How has classical literature shaped culture, knowledge, the thinkable? What happens when a canonical text is translated from his gaze into her, and their, gaze(s)? These are some of the questions Barbara Köhler pursues in her modern epic poem, Niemands Frau (2007), her response to The Odyssey. Translated and re-imagined over the centuries, Homer’s tale found critical resonance in intellectual traditions from Christianity through to Post-Colonialism. Odysseus has been viewed as an ideal, reputedly using reason rather than force to dominate, but in Niemands Frau Köhler takes inspiration from Penelope to weave a text that challenges the rationalist and patriarchal epistemological traditions to which the Odyssey contributes. Readers are invited to cast a critical and deconstructive look back as Köhler unweaves histories of misused power and patriarchy and reweaves a critically alert present, gesturing to a future when life is what counts. This study presents the first detailed analysis of Köhler’s poem, tracing the ways in which she re-invents Homer’s text, from the claim that Niemands Frau is a form of ‘translation’ to its complex re-workings of the Homeric figures Penelope, Helen of Troy, Tiresias and Odysseus.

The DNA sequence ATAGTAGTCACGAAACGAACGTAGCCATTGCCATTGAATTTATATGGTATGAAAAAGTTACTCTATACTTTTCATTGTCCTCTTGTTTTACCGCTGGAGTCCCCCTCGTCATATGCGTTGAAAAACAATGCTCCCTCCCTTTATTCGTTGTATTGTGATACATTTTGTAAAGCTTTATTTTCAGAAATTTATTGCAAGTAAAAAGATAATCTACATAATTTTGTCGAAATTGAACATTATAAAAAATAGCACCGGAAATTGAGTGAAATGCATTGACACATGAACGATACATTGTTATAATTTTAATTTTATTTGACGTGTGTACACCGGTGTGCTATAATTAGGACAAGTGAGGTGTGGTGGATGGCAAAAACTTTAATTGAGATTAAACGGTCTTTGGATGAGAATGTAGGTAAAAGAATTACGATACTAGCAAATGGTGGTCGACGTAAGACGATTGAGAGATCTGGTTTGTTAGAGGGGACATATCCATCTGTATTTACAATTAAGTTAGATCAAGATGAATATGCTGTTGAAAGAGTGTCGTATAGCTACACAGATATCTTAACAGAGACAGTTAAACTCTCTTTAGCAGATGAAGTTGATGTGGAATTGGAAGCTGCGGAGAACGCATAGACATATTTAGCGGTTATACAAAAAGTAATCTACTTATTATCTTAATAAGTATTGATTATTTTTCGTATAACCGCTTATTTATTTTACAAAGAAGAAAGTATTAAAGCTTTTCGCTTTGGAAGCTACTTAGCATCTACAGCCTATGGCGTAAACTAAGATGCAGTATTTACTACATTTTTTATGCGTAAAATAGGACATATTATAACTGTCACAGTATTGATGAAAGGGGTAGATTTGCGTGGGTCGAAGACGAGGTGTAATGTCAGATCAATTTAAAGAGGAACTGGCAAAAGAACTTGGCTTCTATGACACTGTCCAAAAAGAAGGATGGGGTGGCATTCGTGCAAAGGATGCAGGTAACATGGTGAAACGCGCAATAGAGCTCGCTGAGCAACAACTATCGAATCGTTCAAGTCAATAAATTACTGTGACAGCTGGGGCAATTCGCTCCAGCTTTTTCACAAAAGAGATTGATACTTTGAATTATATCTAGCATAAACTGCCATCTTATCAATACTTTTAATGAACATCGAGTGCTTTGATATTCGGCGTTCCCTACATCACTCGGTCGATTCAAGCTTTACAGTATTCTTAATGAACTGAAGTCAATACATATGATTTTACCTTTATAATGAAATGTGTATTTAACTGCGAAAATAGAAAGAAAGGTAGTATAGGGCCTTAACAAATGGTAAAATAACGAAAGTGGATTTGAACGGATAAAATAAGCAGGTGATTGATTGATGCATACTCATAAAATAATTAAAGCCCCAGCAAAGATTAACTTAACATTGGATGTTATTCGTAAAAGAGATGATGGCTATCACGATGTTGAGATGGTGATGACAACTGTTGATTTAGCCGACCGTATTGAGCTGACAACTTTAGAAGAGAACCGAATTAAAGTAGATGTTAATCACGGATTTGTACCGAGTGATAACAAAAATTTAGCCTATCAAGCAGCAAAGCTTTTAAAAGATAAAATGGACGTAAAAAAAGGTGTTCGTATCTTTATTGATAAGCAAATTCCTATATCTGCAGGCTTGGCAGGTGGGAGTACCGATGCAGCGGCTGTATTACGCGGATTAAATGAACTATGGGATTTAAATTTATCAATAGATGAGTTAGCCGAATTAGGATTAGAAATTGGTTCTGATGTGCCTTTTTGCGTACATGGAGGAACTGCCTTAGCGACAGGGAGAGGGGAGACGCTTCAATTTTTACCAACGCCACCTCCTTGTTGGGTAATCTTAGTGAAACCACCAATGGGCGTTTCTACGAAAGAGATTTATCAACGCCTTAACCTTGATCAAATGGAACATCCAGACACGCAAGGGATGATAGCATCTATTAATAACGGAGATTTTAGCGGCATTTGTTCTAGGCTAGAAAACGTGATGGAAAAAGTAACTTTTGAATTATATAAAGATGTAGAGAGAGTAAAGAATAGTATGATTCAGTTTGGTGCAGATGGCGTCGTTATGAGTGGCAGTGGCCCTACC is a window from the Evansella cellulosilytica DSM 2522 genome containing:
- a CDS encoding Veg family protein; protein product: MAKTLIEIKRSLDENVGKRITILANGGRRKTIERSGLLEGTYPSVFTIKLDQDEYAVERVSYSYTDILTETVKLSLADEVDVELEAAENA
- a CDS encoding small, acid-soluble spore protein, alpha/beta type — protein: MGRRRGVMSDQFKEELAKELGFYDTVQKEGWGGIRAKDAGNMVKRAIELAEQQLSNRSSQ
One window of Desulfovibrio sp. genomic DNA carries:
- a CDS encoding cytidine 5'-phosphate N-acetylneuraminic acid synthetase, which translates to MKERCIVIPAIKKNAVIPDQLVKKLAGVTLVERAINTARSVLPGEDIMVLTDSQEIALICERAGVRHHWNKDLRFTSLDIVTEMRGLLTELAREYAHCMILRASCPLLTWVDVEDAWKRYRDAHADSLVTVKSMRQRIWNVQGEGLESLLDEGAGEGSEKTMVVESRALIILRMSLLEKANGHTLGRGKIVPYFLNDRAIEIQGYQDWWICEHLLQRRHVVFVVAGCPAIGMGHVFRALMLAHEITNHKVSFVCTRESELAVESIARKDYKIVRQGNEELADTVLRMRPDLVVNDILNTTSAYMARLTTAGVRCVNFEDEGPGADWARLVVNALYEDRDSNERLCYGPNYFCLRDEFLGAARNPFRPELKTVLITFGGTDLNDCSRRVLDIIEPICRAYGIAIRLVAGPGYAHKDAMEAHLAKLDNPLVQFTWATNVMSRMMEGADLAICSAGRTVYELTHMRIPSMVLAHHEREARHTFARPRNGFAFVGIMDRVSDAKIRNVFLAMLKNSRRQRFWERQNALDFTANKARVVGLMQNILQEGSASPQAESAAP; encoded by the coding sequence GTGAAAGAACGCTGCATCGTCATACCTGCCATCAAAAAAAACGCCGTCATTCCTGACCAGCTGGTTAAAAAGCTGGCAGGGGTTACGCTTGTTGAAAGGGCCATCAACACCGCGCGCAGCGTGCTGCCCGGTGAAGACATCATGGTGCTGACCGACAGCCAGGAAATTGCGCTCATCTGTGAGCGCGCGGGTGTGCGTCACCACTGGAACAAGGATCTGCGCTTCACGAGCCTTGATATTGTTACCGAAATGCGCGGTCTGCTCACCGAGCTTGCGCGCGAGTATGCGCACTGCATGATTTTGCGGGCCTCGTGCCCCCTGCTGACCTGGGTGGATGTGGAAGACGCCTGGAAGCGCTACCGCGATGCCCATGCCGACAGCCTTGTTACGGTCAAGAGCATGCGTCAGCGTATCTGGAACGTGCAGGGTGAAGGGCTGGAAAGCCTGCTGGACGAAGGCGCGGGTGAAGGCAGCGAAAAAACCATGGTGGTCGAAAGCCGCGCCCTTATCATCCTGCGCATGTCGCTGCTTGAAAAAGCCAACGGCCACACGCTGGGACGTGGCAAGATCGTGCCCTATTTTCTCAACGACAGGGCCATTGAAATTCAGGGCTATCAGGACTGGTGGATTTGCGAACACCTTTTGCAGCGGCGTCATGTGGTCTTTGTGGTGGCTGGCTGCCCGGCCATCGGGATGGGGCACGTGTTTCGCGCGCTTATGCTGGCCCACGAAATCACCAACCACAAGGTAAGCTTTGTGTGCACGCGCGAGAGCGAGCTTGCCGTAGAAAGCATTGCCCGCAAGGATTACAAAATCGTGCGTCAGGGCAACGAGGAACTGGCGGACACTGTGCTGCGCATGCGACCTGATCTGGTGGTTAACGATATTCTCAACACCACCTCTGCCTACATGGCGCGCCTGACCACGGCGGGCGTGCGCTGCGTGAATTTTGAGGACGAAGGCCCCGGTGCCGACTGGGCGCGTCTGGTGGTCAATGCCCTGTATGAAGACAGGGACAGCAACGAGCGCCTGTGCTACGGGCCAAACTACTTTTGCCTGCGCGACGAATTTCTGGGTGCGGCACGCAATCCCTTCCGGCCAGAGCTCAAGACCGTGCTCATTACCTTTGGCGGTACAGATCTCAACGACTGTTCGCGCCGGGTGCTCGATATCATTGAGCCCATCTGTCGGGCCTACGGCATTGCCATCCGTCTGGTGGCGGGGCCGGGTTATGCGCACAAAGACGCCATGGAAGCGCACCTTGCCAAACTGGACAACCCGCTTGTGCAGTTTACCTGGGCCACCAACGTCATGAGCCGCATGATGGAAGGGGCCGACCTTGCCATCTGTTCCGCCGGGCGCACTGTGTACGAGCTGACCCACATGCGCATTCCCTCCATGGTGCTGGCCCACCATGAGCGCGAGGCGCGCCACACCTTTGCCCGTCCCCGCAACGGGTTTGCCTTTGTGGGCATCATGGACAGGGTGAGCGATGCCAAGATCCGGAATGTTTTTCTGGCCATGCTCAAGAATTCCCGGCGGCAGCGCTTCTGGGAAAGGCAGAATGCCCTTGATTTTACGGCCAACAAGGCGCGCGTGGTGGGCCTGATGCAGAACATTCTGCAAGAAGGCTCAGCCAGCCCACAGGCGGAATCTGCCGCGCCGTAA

Rebecca May Johnson completed her PhD at University College London before joining Newcastle University, where she teaches literature and creative writing and is writing a book of creative non-fiction about gender, cooking and researching food in post-war British women’s writing and cookery books.
Bithell Series of Dissertations, 47
ISBN 978-0-85457-270-0; 264 pp.; 9 August 2019